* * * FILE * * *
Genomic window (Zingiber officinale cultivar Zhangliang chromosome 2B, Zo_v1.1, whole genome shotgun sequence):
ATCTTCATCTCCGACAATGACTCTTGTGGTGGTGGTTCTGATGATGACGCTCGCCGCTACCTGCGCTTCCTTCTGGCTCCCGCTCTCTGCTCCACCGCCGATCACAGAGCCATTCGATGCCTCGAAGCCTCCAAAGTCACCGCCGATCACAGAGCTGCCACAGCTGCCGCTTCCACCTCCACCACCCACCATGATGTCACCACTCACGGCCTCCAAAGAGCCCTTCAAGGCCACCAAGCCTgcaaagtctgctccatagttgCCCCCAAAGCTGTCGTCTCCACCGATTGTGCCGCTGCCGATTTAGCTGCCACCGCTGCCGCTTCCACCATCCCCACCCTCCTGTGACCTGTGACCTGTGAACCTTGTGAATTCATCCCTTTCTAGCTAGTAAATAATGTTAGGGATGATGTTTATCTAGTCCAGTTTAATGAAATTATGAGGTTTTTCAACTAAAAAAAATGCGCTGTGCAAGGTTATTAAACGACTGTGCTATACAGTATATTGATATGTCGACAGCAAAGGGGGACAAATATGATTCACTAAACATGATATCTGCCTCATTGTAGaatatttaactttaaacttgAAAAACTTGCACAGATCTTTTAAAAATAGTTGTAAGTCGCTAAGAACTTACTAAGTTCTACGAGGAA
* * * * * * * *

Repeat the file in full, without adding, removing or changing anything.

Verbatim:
Genomic window (Zingiber officinale cultivar Zhangliang chromosome 2B, Zo_v1.1, whole genome shotgun sequence):
ATCTTCATCTCCGACAATGACTCTTGTGGTGGTGGTTCTGATGATGACGCTCGCCGCTACCTGCGCTTCCTTCTGGCTCCCGCTCTCTGCTCCACCGCCGATCACAGAGCCATTCGATGCCTCGAAGCCTCCAAAGTCACCGCCGATCACAGAGCTGCCACAGCTGCCGCTTCCACCTCCACCACCCACCATGATGTCACCACTCACGGCCTCCAAAGAGCCCTTCAAGGCCACCAAGCCTgcaaagtctgctccatagttgCCCCCAAAGCTGTCGTCTCCACCGATTGTGCCGCTGCCGATTTAGCTGCCACCGCTGCCGCTTCCACCATCCCCACCCTCCTGTGACCTGTGACCTGTGAACCTTGTGAATTCATCCCTTTCTAGCTAGTAAATAATGTTAGGGATGATGTTTATCTAGTCCAGTTTAATGAAATTATGAGGTTTTTCAACTAAAAAAAATGCGCTGTGCAAGGTTATTAAACGACTGTGCTATACAGTATATTGATATGTCGACAGCAAAGGGGGACAAATATGATTCACTAAACATGATATCTGCCTCATTGTAGaatatttaactttaaacttgAAAAACTTGCACAGATCTTTTAAAAATAGTTGTAAGTCGCTAAGAACTTACTAAGTTCTACGAGGAA